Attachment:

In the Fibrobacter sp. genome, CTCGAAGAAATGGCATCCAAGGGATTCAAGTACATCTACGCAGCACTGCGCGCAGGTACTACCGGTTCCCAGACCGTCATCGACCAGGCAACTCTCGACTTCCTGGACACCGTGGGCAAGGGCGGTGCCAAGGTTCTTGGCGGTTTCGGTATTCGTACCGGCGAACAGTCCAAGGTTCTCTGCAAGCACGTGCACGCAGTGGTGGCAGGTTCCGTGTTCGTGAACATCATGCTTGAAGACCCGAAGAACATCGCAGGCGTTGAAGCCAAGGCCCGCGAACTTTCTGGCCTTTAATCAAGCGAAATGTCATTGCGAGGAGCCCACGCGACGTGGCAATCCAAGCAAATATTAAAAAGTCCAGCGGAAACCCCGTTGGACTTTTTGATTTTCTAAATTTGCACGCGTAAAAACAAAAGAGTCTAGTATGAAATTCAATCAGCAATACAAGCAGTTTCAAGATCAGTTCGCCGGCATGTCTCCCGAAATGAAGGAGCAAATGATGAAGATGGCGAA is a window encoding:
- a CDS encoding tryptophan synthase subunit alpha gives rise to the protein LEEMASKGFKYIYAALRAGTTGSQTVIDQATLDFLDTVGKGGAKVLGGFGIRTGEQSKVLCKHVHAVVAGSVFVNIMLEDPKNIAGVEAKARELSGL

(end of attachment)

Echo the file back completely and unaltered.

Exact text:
In the Fibrobacter sp. genome, CTCGAAGAAATGGCATCCAAGGGATTCAAGTACATCTACGCAGCACTGCGCGCAGGTACTACCGGTTCCCAGACCGTCATCGACCAGGCAACTCTCGACTTCCTGGACACCGTGGGCAAGGGCGGTGCCAAGGTTCTTGGCGGTTTCGGTATTCGTACCGGCGAACAGTCCAAGGTTCTCTGCAAGCACGTGCACGCAGTGGTGGCAGGTTCCGTGTTCGTGAACATCATGCTTGAAGACCCGAAGAACATCGCAGGCGTTGAAGCCAAGGCCCGCGAACTTTCTGGCCTTTAATCAAGCGAAATGTCATTGCGAGGAGCCCACGCGACGTGGCAATCCAAGCAAATATTAAAAAGTCCAGCGGAAACCCCGTTGGACTTTTTGATTTTCTAAATTTGCACGCGTAAAAACAAAAGAGTCTAGTATGAAATTCAATCAGCAATACAAGCAGTTTCAAGATCAGTTCGCCGGCATGTCTCCCGAAATGAAGGAGCAAATGATGAAGATGGCGAA is a window encoding:
- a CDS encoding tryptophan synthase subunit alpha gives rise to the protein LEEMASKGFKYIYAALRAGTTGSQTVIDQATLDFLDTVGKGGAKVLGGFGIRTGEQSKVLCKHVHAVVAGSVFVNIMLEDPKNIAGVEAKARELSGL